In fact, the experts pointed out that there was more compelling evidence - a strand of hair at the crime scene - possibly incriminating a stepfather of one of the murdered kids. It turned out that the man was prone to violence, had a criminal record and was the last person seen with the three boys.

Regardless, several appeals were turned down. But in a last-ditch plea to the Arkansas Supreme Court, lawyers for the West Memphis 3 were able to present new evidence. And a deal was struck in which the three were released by claiming innocence though pleading to a watered-down guilty plea - largely, to get out of jail immediately. This also saved the state more embarrassment and a possible hefty lawsuit.

The three are still fighting to clear their names and, with the help of high-powered backers, are hoping to find the real murderer.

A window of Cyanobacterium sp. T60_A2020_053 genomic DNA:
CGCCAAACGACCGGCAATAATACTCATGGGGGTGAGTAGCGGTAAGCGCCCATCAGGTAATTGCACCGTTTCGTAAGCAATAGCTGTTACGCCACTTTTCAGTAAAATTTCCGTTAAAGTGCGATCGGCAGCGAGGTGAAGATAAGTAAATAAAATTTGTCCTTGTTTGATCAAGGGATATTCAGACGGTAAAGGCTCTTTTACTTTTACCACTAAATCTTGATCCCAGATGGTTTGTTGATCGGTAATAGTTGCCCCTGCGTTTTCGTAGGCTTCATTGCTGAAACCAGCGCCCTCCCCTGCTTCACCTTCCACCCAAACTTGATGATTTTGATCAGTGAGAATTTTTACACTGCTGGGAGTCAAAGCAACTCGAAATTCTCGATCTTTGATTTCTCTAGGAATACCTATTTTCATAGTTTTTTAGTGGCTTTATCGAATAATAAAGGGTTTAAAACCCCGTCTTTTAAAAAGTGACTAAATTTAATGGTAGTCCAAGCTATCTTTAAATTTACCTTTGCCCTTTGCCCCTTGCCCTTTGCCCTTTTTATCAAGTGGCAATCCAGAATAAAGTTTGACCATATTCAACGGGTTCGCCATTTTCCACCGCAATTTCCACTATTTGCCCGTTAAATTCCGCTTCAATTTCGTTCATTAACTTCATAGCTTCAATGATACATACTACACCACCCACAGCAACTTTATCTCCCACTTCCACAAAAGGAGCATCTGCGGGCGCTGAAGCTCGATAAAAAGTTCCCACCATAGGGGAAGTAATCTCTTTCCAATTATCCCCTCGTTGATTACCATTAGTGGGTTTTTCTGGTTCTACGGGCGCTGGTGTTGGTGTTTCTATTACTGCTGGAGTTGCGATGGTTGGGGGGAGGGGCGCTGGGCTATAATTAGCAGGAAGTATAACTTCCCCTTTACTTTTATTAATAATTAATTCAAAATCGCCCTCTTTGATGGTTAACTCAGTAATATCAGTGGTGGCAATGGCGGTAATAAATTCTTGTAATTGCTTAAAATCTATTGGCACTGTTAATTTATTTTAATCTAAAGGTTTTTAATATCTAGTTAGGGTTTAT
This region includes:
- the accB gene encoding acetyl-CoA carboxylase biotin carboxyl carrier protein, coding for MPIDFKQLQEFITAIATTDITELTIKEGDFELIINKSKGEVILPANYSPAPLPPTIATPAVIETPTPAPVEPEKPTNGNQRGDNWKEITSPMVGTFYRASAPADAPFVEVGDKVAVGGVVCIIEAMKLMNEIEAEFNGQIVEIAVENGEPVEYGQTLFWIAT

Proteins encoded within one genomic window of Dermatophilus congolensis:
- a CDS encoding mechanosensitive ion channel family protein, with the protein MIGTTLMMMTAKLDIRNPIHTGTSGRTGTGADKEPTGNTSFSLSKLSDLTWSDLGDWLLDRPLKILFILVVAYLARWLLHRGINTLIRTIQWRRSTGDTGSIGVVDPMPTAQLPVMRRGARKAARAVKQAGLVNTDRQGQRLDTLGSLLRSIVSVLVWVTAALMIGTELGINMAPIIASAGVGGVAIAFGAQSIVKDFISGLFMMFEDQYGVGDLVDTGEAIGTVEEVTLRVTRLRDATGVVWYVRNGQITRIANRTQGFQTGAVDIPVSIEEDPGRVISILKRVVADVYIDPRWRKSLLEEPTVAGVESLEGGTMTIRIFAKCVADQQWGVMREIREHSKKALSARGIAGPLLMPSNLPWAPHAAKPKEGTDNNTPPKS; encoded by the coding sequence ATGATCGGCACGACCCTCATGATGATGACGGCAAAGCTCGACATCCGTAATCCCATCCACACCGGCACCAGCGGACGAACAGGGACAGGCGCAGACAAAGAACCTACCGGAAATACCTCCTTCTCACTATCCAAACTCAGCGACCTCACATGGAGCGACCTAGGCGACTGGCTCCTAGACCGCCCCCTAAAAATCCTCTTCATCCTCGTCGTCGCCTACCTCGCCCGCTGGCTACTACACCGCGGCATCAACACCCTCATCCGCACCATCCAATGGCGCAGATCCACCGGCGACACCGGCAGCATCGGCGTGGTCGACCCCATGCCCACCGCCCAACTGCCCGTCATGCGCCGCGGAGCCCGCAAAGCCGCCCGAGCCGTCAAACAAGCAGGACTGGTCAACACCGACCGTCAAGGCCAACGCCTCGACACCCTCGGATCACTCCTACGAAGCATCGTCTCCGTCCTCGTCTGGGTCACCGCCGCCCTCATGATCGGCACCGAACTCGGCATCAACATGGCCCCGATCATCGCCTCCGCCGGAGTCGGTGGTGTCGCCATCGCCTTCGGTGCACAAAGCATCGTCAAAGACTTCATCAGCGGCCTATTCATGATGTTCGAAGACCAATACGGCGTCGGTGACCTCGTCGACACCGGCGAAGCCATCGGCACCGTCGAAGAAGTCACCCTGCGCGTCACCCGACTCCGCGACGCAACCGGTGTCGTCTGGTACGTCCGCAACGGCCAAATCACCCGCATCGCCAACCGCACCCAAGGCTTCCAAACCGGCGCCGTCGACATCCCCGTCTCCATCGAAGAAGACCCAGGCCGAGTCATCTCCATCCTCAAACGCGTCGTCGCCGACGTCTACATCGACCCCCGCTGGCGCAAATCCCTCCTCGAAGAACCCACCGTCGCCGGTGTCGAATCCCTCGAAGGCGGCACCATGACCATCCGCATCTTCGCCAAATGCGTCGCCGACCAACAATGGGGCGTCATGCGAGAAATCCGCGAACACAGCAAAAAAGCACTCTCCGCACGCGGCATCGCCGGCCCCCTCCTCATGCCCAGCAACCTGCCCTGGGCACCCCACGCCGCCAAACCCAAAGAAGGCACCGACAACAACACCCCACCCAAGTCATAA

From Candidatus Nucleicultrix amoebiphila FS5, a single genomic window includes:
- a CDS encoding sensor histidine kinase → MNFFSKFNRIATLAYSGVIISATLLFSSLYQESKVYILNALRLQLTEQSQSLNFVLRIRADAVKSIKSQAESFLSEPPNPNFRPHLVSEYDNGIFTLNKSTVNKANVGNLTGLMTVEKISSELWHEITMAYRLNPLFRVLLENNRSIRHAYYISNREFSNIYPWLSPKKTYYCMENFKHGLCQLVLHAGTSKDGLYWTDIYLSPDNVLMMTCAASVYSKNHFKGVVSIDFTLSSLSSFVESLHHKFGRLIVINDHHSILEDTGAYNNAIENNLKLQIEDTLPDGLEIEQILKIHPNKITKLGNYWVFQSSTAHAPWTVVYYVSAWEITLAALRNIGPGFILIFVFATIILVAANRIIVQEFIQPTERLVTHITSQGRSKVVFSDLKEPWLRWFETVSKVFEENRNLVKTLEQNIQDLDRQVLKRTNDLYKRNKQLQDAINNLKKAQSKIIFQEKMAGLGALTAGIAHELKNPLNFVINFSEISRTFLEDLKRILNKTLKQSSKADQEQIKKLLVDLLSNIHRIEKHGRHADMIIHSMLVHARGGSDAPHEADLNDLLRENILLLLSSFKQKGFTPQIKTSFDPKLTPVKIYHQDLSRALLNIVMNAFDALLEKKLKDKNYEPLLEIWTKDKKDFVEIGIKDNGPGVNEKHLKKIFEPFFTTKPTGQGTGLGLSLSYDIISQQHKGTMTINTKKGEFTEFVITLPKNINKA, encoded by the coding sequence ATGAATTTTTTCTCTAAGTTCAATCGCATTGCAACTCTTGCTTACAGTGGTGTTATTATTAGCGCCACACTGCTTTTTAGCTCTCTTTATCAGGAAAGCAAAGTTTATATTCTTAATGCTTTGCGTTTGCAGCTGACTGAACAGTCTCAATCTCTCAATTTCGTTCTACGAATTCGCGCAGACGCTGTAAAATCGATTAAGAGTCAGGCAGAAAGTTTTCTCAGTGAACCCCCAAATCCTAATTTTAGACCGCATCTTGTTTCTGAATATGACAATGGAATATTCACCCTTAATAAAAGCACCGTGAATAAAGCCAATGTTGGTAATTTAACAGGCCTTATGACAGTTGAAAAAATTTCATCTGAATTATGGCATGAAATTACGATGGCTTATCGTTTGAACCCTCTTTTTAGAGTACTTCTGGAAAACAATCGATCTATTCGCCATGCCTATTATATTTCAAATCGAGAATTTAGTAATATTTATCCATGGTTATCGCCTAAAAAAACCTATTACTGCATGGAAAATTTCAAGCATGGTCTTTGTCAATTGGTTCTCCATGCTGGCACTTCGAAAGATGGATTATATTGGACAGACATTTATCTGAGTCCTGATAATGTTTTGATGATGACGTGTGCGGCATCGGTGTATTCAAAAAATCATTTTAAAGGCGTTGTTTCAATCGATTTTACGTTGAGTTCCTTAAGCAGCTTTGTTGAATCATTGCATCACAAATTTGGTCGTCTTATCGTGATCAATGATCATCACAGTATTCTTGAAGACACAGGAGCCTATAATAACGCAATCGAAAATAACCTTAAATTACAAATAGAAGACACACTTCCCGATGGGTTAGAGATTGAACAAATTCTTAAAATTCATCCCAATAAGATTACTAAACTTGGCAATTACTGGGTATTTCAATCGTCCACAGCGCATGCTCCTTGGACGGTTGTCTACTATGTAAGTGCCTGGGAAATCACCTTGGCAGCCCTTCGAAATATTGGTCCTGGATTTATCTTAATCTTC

Kudos to directors Joe Berlinger and Bruce Sinofsky for keeping the case going all these years, and for reminding us once again that fact can be a lot more frightening than fiction.

Report faults professor, UCLA in death of lab assistant

LOS ANGELES  -- Ever since Sheri Sangji  was fatally burned in a December 2008 lab fire, UCLA  officials have cast it as a tragic accident, saying the 23-year-old staff research assistant was a seasoned chemist who was trained in the experiment that went awry.

But Sangji  was neither experienced nor well trained - if trained at all - in the safe handling of air-sensitive chemicals that burst into flame, ignited her clothing and spread severe burns over nearly half her body, according to a report on a Cal/OSHA criminal investigation obtained by The Los Angeles  Times.